1931 L St. | kennedygallerysacramento.com
YEAR ESTABLISHED: 2006
KEY ARTISTS: Pat Orner, Sally Shapiro, Crystyl Hollister, Janet Waltz
In an iconic Victorian on the corner of 20th and L streets in midtown Sacramento sits a jewel of the local art scene, Kennedy Gallery. Owner Michael Misha Kennedy has spent the past 17 years creating an artistic hub not only for the 18 resident artists he represents but for all of art-loving Sacramento.
“Our strong suit is our diversity of types of art,” says Kennedy, himself a celebrated painter who exhibits in the gallery each March. “Metal, glass, painters in all media, mixed media—all of that is representative of the art at our gallery.”
Kennedy Gallery has even received commendations from the California State Assembly and the Sacramento City Council for its contributions to the community as a platform for minority-based artists.
Each May, the gallery puts on its highly anticipated Twenty20 show, wherein 20 artists selected by a panel of judges are asked to produce 25 8-by-8-inch pieces on a common theme. (The work is small to keep it affordable.) Kennedy also hosts a mean Second Saturday—the gallery saw upward of 3,000 patrons each month pre-pandemic.
Like many galleries, COVID took a toll, but Kennedy has the antidote. “The best thing to do is to come back out and support on Second Saturday,” he says. “If you make an outing to a gallery, it isn’t just the gallery that benefits. All the retail stores around us, the restaurants and nightclubs benefit, too.”
“My Abstract View: Abstract Artists Take Center Stage” is on display March 9 through April 2.
Elliott Fouts Gallery
1831 P St. | efgallery.com
YEAR ESTABLISHED: 1999
EMPHASIS: Landscapes, ceramics, Pop art, resale
KEY ARTISTS: Gregory Kondos, Wayne Thiebaud, Jeff Nebeker, Karen Shapiro, Deladier Almeida, Samantha Buller, Timothy Mulligan, Miles Hermann
Elliott Fouts has seen a lot during his decades on the gallery scene, but one thing is consistent. “Some classics you can keep around and people will keep buying them from generation to generation,” he says.
Fouts launched his eponymous gallery in 1999 to showcase a range of “classics” from well-known faculty and alumni of UC Davis’ storied art department as well as new talent—to have “something for everybody” in a range of prices. Since 2012, he’s occupied an unassuming midtown building that houses 5,600 square feet of exhibition space with exposed ceilings and concrete floors. It feels like a quintessential—read: classic—art gallery.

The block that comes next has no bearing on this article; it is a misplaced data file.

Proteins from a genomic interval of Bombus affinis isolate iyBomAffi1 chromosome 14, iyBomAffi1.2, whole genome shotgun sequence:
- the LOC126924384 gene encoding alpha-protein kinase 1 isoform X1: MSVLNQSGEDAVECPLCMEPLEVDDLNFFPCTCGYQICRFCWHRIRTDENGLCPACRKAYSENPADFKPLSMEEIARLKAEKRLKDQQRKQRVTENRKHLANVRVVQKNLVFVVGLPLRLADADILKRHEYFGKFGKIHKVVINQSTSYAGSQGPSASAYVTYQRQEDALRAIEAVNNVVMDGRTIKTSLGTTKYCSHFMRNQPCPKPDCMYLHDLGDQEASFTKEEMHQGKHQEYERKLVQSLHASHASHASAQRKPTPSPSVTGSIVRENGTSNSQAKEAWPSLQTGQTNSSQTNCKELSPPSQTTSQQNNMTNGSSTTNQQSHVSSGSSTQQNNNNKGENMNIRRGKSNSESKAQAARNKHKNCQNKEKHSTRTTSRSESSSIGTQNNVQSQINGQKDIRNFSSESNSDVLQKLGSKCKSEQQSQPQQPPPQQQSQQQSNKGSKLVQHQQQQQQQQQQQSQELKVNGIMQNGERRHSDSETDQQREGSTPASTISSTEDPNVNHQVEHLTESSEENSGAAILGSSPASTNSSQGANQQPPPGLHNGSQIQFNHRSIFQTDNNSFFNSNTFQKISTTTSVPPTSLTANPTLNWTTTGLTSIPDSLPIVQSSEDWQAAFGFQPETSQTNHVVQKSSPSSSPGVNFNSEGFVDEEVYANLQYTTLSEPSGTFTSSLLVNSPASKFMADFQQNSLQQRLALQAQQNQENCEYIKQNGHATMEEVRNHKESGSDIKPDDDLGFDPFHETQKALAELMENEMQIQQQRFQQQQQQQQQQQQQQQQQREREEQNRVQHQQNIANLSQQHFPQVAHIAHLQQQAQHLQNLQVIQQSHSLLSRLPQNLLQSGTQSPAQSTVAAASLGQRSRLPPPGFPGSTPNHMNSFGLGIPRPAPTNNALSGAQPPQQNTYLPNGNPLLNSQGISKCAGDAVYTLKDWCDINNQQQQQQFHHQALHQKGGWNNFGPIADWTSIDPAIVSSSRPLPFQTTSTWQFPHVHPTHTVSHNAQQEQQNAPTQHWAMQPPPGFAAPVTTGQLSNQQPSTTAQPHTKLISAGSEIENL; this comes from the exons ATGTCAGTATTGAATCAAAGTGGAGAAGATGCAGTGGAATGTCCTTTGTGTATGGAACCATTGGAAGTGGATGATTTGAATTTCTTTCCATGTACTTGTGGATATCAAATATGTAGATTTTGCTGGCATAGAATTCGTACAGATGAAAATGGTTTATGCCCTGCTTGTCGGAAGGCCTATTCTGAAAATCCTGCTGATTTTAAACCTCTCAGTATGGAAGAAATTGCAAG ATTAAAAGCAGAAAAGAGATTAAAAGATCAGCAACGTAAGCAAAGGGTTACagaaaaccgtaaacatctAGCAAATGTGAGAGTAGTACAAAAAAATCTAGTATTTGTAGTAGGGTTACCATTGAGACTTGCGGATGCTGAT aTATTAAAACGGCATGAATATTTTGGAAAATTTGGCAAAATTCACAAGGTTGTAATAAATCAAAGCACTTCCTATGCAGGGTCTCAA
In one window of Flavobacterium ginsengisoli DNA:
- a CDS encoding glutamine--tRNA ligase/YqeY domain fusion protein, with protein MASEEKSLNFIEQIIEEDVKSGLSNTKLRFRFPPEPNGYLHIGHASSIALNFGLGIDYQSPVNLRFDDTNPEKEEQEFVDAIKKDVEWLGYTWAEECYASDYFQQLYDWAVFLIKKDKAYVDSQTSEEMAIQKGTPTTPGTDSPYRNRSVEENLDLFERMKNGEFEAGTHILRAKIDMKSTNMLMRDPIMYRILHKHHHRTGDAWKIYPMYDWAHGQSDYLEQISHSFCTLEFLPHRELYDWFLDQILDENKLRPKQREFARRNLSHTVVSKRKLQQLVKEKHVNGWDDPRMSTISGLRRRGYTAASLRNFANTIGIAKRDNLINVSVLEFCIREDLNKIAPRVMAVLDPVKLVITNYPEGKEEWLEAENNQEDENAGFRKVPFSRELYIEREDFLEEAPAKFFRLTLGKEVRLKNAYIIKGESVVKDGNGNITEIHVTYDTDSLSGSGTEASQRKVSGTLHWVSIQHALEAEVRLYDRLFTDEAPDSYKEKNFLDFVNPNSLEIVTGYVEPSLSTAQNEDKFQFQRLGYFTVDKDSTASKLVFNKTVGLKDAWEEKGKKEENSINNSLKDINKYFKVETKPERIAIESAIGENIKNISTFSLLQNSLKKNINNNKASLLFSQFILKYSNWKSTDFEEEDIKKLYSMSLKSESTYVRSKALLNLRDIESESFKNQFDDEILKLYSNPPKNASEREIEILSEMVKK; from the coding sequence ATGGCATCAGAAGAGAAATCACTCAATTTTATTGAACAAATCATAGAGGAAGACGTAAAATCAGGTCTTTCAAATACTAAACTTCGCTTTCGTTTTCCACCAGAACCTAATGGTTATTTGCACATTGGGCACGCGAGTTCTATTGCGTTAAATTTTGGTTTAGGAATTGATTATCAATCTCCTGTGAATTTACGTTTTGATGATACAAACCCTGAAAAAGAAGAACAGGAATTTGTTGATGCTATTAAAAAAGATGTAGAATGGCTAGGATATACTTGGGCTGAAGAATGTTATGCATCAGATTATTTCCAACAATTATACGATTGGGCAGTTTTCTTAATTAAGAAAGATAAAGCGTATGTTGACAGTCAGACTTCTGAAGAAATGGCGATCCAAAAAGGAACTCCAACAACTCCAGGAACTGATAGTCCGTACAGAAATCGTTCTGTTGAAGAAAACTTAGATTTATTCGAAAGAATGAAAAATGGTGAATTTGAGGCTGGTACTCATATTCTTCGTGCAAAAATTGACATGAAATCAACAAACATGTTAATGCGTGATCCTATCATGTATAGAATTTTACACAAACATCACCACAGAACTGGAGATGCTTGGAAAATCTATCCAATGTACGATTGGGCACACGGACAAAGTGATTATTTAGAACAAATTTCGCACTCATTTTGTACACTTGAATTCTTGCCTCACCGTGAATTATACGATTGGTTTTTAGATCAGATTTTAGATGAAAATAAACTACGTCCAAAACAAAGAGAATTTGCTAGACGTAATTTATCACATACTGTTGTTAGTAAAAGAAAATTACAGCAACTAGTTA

In 2010, Fouts entered the secondary art market with EFG Private Collections, offering resale and consignment of big-name artists like Robert Arneson, Matt Bult, Fred Dalkey, Roy DeForest, David Gilhooly, Helen Post, Jerald Silva, Peter VandenBerge and more.
Monthly rotating solo and group exhibitions of contemporary artists feature work from Northern California and Utah creatives working in a variety of subjects and mediums, including photography, ceramics, landscapes and still lifes. Recent exhibitions include work by Miles Hermann, Sarah Gayle Carter, Tyler Abshier, Nathanael Gray, Timothy Mulligan, Samantha Buller, Bill Chambers, Ken Waterstreet and Andrew Walker Patterson.
Gold Country Artists Gallery
379 Main St., Placerville | goldcountryartistsgallery.net
YEAR ESTABLISHED: 1992
EMPHASIS: Paintings, photos, ceramics, wood, glass, jewelry
KEY ARTISTS: Cooperative of 47 artists
Treasures abound at Gold Country Artists Gallery, the Sierra Foothills’ longest continuously running gallery, a cooperative of 47 member artists.
Located in historic downtown Placerville, the two-story building features dark gray walls and bright lighting to brilliantly showcase a collection of all kinds of handmade artwork, from ceramics and paintings to woodwork, leather goods, gourds, jewelry and more.
“When I first came in, I thought it was the most beautiful gallery I’d ever seen,” says Lori Anderson, the gallery’s president for the past six years. Anderson started as a customer before applying to join the co-op at the behest of a fellow painter and was thrilled when she was accepted by the gallery’s 16-person committee.
As part of her membership, Anderson works three shifts per month in the gallery. This cooperative model helped the gallery stay afloat during the pandemic. Because the artists share the monthly rent, Gold Country survived even when it was forced to close during lockdown.
Now, the gallery is abuzz with activity again and is open seven days a week, with two artists on hand at all times. It participates in Placerville’s Third Saturday Art Walk (which Anderson says is “like Second Saturday, only more low key”) along with two neighboring Main Street galleries.